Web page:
You can also try this idea out with that 20 gal using sand only, no rion at all and see which plants do good with root sources of iron also(but dose the water column daily etc with iron).

Similarly, you can add N, P, K, etc down there and build on this.

But some plants are pickier about traces, iron, PO4, NO3 etc than others.

Regards,
Tom Barr
 

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At one point I was adding 10ml of Fe (SeaChem) *daily* and still seeing improvements. I couldn't on like that or I'd go broke-- See below.

The lights are zapping the chelators before the plants can get at the iron. Photo reduction is the phenomenon I believe.
As I understand it, photoreduction should not occur with Seachem's iron as the Fe is already in its reduced state as ferrous gluconate. The loss of useable Fe is more likely due to the relatively fast spontaneous destablization of the weak gluconate chelator.

However, the iron in TMG (ferric dtpa) is susceptible to photoreduction.

Can you post a picture of your iron-happy Didiplis?
Sven's stand of Didiplis diandra is the nicest I've ever seen. He attributed the incredible color to the traces.

Lighting: 2.25 WPG over 40G
pH: 6.8
dKH: 5
dGH: 9
NO3: 10-20 ppm
PO4: 0.5-1 ppm

 

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Interesting thread. Might explain the real cause of ppl facing the "high K -> Ca deficiency" problems.

Does the same happen to Hygrophilias? Deformed leaf growth, that is. I'm getting deformed leaves on my Hygrophilia corymbosa 'kompakt', ranging from badly twisted leaves to curled leaf edges.
 

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Perhaps that may be the reason with the K+, at 5mls 3x a week with 110w on a 20 gal with just about every type of plants species around, I've never had troubles I could assoicated with trace dosing or plant growth.
So John's dosing is close to what I've found at this same light/tank size.

I've used TMG and Flourish for many years.
I would suppose a little of both types of chelators might help.
There;s serval to chose from that are available if iron is your sole measure of trace needs, I'd be careful not to associate observations to Fe alone.........

But CMS is the way to go for large amounts, or 5 liter jugs of TMG and 2 liter jugs of Flourish.

This is close to John's dosing at 18mls, I'm not so sure the extra iron vs plain Flourish will make difference, it's sort of like adding 100ppm of K+ when the plants need only 10ppm and the imblanace from all the OTHER micronutrients which are also needed in relative proportion, not just solely iron.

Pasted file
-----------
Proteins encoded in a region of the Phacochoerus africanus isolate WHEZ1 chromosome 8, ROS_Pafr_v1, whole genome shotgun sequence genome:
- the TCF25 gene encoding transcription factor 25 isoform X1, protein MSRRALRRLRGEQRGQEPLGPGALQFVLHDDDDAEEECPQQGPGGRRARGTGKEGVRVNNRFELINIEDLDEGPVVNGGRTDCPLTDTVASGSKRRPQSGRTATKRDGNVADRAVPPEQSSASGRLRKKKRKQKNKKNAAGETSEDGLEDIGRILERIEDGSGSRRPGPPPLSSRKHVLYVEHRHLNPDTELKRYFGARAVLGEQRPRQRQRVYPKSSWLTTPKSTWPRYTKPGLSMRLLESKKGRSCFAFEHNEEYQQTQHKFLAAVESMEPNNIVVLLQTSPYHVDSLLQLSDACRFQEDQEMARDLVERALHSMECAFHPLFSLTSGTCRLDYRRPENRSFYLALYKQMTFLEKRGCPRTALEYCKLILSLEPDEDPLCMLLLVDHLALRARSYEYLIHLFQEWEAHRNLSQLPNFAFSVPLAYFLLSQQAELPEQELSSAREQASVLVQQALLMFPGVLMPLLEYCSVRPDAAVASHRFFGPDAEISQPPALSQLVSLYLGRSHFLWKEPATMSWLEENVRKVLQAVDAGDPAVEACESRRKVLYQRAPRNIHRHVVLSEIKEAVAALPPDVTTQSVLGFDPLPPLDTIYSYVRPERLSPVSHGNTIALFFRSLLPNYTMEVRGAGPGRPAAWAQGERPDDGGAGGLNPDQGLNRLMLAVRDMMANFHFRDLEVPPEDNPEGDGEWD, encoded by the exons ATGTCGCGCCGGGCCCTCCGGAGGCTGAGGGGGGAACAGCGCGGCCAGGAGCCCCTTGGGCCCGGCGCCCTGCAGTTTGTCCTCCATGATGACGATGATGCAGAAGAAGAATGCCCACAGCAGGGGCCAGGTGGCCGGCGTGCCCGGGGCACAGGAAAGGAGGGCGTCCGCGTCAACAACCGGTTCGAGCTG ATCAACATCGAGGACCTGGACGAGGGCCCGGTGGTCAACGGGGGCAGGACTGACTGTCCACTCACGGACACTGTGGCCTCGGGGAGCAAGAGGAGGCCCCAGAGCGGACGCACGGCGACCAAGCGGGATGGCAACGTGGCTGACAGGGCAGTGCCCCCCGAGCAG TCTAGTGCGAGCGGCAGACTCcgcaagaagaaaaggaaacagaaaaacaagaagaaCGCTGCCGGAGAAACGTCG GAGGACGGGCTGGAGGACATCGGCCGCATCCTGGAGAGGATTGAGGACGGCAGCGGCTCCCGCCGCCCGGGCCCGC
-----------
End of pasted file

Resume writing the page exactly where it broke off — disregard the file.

The effects in the plant growth are the sum of the parts that make up all the plant's needs, these are often synergistic and build on top of eachother and provides for lots of variables.

All these variables make it confusing and confounding but if you are careful, use good test kits, note patterns and just get a "feel" for how your tank responds to a certain amount of plant biomass/nutrient dosage, you can make sense of it.

I will say that many plants did substantially better and needed less iron/trace water column dosing with products like Flourite/Onyx sand.

You could add as much trace as you wanted, but having a good substrate took care of that, that was why I was so Pro Flourite for many years.
I knew how far I could go with sand/laterite.


Regards,
Tom Barr
 

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This is an extremely helpful topic. Tsunami are you growing Rotala green in the 55gallon?
 

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I have problems with the macandra. The new leaves turn yellow /whitte, then some holes and the meristem die.. also I´ve seen this tih the L. aromatica .. This Didiplis is also sensitive, the leaves curl, then the color changes, not turning white but darker.
I read that this could be Borum .. I´m adding a little extra with boric acid..
I´ve seen that in mi High light aquarium traces are sometimes lacking, and the Pogostemon helferi and the Rotalas are really sensitive to this ..

I´ll let you know how things turn out with the Boric acid addition.
 

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Your sure dug this one up from the archives...when Barr was around... :)

Tell us more about your fert dosing & WC routine (what Trace product is being used, how much are you dosing, same for NPK, whats your GH...etc), so that we can offer better suggestions on what to do.
 

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In my tanks when the proper amount of Fe is present my reds are nice. My Red Tiger Lotus would get the nice marbling but I've also noticed the opposite. When there aren't enough Fe my reds aren't as nice!
 

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Use a good chelate based FE and you'll be fine. Most of us put way too much emphasis on FE when in reality thats NOT the only element that's responsible for a plants color. ALL of them in the right portions + lighting is what makes it possible.

If FE was the color saviour as most make it out to be most members here would achieve good color as most overdose this one trace anyway and still get poor results. Why is this?